A local resident asked the meeting: “How on earth can anyone think of putting such industry so close to a residential area? … We’re not experimental animals.” The plant is just over one km from the nearest houses.

The divisional head of the pollution team at the Environment Agency, Sigrun Agustsdottir, puts some of the disgruntlement by residents down to the residents themselves, who should have been aware during the planning stage that pollution could result from the plant. They should have protested at the time, she says.

No dilution zone was needed because silicon plants don’t emit fluorides, and in general pollution from the plant was expected to be minimal. She concedes that perhaps putting heavy industry close to a residential area is maybe something that should be reconsidered in future.

The high pollution levels I blogged about recently turned out to be skewed due to sampling error and should not be taken seriously. The council members who had been calling for he plant’s closure withdrew their demand. The constituents of the burning odour have not yet been analysed.

The United Silicon fiasco has had a number of consequences, however. At the meeting on Wednesday, the council decided not to allocate any more polluting heavy industry to the site above that which has already been allocated. The other two industries are Century Aluminium, which has now decided not to continue building its aluminium smelter, and Thorsil, which intends to build a silicon smelter opposite that of United Silicon. However, funding of the Thorsil plant is now virtually back to square one: potential investors point to the problems with United Silicon and the fact that the licence for that plant has twice been appealed, and are now dragging their feet in committing themselves to funding. In October, funding was almost secure.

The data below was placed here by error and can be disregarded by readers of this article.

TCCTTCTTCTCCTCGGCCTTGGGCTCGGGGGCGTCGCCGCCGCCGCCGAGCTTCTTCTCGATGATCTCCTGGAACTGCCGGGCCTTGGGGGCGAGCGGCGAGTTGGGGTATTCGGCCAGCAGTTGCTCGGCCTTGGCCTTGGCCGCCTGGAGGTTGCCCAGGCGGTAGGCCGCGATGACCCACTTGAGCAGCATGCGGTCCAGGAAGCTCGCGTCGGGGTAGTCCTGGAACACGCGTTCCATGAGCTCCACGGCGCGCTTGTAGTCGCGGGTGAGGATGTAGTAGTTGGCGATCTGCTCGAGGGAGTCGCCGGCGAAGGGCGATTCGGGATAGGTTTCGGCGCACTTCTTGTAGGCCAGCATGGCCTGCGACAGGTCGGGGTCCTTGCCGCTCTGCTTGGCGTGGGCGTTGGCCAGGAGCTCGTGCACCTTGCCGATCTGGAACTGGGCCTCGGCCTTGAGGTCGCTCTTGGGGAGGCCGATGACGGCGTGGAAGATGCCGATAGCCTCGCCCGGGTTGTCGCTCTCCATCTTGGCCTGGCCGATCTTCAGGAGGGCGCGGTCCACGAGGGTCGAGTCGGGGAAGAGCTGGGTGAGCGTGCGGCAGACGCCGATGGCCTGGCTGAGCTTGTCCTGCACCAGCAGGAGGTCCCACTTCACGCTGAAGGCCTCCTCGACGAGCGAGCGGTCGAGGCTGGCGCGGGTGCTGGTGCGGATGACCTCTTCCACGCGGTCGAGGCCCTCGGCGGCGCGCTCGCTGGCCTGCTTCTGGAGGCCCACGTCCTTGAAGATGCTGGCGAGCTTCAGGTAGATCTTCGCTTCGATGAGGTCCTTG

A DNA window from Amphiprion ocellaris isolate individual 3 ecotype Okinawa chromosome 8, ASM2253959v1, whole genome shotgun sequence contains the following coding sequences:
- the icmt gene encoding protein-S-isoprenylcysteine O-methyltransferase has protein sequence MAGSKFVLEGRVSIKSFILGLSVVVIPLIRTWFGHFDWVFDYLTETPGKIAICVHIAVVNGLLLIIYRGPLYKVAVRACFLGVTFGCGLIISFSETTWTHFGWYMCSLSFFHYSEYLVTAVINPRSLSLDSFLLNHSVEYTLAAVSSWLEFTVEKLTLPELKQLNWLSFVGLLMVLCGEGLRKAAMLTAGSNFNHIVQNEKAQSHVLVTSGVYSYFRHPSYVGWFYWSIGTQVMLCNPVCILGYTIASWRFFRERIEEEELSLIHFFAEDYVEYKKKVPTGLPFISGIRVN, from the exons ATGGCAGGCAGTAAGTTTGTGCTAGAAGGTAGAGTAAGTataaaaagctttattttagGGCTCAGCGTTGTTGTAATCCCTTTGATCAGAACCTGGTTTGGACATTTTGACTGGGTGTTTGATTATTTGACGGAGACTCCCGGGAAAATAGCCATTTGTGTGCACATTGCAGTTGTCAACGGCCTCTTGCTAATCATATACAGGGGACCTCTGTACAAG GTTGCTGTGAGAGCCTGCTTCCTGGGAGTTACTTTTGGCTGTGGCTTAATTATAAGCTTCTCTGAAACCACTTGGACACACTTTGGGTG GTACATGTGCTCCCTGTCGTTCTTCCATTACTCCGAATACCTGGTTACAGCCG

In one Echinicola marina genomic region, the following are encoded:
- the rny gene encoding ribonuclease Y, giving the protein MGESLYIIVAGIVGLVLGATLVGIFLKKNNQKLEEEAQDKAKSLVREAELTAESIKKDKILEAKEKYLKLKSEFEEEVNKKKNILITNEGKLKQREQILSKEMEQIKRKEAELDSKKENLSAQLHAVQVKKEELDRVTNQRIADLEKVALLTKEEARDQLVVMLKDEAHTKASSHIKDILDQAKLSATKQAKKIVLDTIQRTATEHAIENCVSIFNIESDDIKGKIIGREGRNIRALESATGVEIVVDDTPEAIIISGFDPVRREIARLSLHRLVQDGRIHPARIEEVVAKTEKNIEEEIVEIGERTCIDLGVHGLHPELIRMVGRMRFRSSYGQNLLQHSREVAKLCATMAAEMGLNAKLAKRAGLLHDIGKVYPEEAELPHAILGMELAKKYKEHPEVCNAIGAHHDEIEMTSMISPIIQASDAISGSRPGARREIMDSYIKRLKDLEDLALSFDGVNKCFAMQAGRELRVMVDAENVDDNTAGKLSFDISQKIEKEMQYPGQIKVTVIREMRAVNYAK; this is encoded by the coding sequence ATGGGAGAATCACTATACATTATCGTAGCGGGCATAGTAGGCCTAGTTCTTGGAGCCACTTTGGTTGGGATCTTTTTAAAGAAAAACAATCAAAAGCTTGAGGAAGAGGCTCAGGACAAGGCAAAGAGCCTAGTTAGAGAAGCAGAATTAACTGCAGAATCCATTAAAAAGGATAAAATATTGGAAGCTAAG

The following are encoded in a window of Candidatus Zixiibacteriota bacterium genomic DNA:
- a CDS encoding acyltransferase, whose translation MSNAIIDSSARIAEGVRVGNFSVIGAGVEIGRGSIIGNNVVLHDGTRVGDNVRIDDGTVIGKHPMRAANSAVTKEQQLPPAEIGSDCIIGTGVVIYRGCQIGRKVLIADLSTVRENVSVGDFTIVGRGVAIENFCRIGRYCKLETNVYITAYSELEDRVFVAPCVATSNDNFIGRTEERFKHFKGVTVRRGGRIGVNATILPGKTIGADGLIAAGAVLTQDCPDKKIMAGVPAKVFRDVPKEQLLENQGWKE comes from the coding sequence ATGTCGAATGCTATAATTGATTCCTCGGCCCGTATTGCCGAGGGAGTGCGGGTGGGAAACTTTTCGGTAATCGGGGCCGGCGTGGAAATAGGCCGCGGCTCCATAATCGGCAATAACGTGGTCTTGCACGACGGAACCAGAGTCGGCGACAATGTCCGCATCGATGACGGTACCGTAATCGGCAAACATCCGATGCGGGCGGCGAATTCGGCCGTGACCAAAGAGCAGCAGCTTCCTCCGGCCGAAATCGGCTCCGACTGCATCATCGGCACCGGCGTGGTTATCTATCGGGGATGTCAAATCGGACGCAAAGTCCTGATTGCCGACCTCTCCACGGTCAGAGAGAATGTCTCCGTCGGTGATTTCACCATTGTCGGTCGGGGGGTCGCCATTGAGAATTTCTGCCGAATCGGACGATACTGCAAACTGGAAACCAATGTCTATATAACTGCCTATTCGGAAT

The supposedly non-polluting Silicor Materials plant in Grundartangi, West Iceland, has also had funding problems and have been given until September to pay the harbour dues that they owe. I get the feeling that the plant will never get built –  people and funders are becoming increasingly sceptical of heavy industry in Iceland.

The Environment Agency has said that similar problems cannot be excluded for Thorsil and the PCC silicon plant in north Iceland, which is currently under construction.


Iceland’s silicon industry off to a bad start

I’ve just written an article for IDN-InDepthNews, flagship of the International Press Syndicate, about the shaky start (to put it mildly) to the silicon metal industry in Iceland. I’ve blogged before about the environmental effects of silicon metal plants in relation to Thorsil, as its smelter is due to be built on a site adjacent to United Silicon’s smelter in Helguvik on the southwest tip of Iceland. I’ve also blogged on the plan by Silicor Materials to build a “green” solar silicon plant that is so clean it won’t need an EIA done on it (but see my latest article for an update on that).